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Everyone needs proactive strategies for coping in the veterinary industry

Posted in 1. Mental health resources @ Feb 11th 2016 - By Nadine Hamilton, Positive Psych Solutions
Everyone Needs Proactive Strategies Fro Coping In The Veterinary Industry

Veterinarians have long been considered the guardians of animal welfare and health... 

However, their role has increasingly become more diverse, which is reported to increase pressure on this occupation. 

Additionally, the hardships of working within the veterinary profession can place stress on the veterinarian’s family as a result of working long hours, and dealing with distressed clients.  These in turn have been related to feelings of loneliness, depression, relationship issues, and suicide risk. 

Challenges in the profession....

There are a number of major challenges reported within the veterinary profession, such as dealing with owners of pets who are upset or difficult, professional issues such as long work hours, and in particular, the emotional issues surrounding euthanasia of animals. 

Veterinarians may also experience conflict between their longing to preserve the life of animals and subsequently being unable to successfully treat an animal, which is perhaps another factor attributing to their attitudes to preservation of life, and seeing euthanasia as a positive conclusion. 

Additionally, veterinarians have knowledge of, and ready access to, medicines for self-poisoning, and are also under less supervision than doctors with their use of medicines, which is also a potential contributor towards their high risk of suicide.  However, despite the issues reported, there have been few psychological wellbeing studies conducted within the veterinary profession. 

Euthanasia - the major contributing factor?

Initially it was believed performing euthanasia was the major contributing factor relating to veterinarian wellbeing, however, from my own doctoral research project with veterinarians, it was evident there were additional factors affecting wellbeing - and not just performing euthanasia. 

Other factors affecting wellbeing

These factors were broken down into the following categories, and included the following:

  • Costs and financial issues, including low wages, cost of treatment, client affordability, financial costs of running a practice;
  • Dealing with difficult owners/clients, including financial restrictions, communication issues, unrealistic expectations on self and from others, gender biases, blame, compliance and non-compliance, client denial, and compassion fatigue;
  • Performing euthanasia, and in particular dealing with owners, frequency of euthanasia, reasons why euthanasia is necessary, severing of the human-animal bond, species-specific issues with euthanasia;
  • General issues such as work demands, lack of personal support, lack of knowledge, work/life balance, location of practice and area of specialisation, loneliness, family and relationship issues, and lack of effective coping strategies.

Coping skills to improve veterinarian's wellbeing....

In light of the above, part of my research project was to provide veterinarians with psychological and other coping skills which are believed to have a positive impact on their individual levels of wellbeing – including the ability to cope with the demands of their day-to-day working lives.  As mentioned previously, little appears to have been done to actively address this issue by way of the provision of a psychologically-based, and effective, intervention program.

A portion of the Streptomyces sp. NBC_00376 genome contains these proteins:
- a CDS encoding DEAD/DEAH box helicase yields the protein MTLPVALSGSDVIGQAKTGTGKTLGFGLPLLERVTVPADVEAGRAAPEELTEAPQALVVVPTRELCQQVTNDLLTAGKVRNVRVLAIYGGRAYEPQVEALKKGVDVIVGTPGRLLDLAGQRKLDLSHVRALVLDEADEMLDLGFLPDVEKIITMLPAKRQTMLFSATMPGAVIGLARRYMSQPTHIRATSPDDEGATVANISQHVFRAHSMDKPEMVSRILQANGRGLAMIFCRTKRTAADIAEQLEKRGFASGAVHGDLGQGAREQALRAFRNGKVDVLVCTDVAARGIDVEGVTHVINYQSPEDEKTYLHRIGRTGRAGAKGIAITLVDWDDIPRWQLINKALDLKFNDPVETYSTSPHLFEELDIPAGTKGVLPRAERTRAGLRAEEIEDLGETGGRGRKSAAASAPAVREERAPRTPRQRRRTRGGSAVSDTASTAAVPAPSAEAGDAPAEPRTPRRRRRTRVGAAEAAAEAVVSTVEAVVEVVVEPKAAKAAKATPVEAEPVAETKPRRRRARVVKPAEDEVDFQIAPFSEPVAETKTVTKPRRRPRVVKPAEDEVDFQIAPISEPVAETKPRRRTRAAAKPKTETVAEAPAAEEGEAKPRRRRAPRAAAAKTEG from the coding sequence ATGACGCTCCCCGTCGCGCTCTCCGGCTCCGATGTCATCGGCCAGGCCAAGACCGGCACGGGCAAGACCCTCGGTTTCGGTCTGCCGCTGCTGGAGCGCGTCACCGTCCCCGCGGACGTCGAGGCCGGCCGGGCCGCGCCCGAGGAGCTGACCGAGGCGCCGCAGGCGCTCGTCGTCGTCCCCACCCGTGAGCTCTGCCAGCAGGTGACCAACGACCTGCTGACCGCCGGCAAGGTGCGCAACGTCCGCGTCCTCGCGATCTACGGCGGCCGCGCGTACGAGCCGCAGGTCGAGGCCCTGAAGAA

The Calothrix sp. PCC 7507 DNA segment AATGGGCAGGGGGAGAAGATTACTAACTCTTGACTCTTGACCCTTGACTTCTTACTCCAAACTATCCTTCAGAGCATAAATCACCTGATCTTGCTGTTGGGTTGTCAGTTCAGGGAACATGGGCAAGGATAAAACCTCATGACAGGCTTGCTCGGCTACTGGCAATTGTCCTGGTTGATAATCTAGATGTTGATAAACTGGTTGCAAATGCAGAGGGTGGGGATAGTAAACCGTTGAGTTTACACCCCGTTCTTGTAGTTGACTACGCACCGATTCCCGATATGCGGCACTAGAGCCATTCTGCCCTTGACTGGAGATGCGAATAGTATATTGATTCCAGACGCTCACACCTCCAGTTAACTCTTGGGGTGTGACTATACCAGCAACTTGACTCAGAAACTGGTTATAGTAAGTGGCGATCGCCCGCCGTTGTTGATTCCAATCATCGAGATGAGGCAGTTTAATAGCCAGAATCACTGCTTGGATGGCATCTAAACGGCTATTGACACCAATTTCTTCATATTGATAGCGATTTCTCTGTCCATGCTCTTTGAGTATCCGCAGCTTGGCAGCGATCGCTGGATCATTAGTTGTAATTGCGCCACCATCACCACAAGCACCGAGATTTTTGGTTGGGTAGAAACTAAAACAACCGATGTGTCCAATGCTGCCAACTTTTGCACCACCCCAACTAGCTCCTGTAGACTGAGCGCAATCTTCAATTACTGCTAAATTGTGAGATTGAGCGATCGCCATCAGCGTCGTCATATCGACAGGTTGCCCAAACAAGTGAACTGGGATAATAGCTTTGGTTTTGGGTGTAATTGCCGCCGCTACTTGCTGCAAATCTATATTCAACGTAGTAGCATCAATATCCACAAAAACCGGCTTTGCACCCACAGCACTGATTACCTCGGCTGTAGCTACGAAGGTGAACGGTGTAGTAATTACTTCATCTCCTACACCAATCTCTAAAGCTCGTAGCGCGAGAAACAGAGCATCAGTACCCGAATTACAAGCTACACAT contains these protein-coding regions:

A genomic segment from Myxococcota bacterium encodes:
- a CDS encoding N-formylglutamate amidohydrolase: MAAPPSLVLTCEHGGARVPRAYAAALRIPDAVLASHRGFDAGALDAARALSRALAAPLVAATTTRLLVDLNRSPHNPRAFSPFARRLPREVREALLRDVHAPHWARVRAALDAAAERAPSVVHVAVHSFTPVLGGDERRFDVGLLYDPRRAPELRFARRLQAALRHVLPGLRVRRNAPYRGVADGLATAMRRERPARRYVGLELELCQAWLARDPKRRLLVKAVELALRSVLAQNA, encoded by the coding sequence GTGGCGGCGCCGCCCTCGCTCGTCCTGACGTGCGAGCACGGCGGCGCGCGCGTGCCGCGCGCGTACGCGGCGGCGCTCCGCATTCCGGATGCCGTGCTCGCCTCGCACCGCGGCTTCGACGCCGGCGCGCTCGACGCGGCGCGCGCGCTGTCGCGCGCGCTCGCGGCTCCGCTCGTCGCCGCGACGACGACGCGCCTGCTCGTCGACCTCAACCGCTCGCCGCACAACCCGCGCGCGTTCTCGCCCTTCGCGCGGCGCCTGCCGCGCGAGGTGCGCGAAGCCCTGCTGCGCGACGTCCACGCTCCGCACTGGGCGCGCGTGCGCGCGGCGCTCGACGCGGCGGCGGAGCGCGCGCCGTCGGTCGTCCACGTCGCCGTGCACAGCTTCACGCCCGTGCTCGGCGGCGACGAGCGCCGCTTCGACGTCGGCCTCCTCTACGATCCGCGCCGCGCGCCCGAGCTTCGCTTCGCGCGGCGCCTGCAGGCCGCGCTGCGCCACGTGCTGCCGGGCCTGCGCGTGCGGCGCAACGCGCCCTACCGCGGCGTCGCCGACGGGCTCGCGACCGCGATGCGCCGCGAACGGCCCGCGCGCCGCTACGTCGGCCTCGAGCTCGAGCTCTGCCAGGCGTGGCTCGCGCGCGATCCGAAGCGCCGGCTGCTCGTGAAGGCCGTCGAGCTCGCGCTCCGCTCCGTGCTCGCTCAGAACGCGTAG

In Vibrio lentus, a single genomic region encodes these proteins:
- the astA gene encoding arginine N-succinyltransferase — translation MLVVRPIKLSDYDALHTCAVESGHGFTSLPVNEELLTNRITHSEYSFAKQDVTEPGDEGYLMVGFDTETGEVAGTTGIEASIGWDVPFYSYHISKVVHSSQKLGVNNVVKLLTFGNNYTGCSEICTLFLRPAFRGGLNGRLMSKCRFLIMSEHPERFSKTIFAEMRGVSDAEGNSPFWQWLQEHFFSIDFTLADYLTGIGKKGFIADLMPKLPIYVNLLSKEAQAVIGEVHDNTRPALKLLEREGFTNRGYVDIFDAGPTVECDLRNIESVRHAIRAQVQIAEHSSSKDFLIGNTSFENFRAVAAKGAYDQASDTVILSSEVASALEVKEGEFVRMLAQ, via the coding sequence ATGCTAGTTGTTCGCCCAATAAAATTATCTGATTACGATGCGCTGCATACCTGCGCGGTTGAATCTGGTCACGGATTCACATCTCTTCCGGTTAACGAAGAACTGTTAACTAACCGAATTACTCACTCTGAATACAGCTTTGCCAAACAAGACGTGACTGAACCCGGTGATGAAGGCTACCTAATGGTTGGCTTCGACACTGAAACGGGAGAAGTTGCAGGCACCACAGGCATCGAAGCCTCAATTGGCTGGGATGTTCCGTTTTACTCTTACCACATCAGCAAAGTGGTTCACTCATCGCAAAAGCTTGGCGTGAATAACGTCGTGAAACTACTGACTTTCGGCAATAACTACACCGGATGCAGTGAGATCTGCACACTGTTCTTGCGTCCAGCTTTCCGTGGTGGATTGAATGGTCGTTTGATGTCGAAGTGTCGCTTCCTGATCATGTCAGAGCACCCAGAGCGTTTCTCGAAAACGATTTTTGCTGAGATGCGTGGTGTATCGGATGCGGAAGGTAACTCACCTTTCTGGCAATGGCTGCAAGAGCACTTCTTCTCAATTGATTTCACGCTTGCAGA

But there may be a solution...

Based on my qualifications as a registered psychologist, I developed a psycho-educational intervention program which includes strategies such as evidence-based coping strategies using the concepts of acceptance and commitment therapy and positive psychology.  

Furthermore, the psycho-educational intervention program allowed for the provision of other strategies such as:

  • Time management,
  • Stress management,
  • Communication skills,
  • Assertiveness skills,
  • Goal setting, and
  • Relaxation skills. 

These strategies were incorporated in an endeavour to acknowledge the growing number of literature strongly calling for suitable intervention strategies such as coping and stress management skills, as well as attempting to provide a holistic intervention program that addresses both the positive and negative aspects of wellbeing.

As my thesis is still under examination, I am unable to elaborate in too much detail about the specific results, except to say that they were very promising indeed for reducing stress, anxiety, depression, and negative affect!

About Nadine

Nadine has an extensive background in psychology and training, and has worked in a variety of organisations and industries for over 30 years. Her university training predominantly focused on organisational psychology and human resource management, and she is one of few known practitioners on the Gold Coast to specialise in positive psychology.

In addition to her qualifications as a psychologist, Nadine has a Master of Training and Development degree, and has just completed doctoral studies (Doctor of Education) focusing on veterinarian wellbeing.  Part of her doctoral research included the development of a psycho-educational intervention program, which returned promising results for treating anxiety, depression, and stress!

Due to the success of her research, Nadine is now specialising in wellbeing and suicide prevention, with a special interest in veterinary professionals.

Click here to visit the Positive Psych Solutions Page in the Vetanswers Business Directory

If you would like more information on mental health - vist the Vetanswers Resource Page: Are you ok? Don't let the silence win

Or Call Lifeline 13 11 14

 

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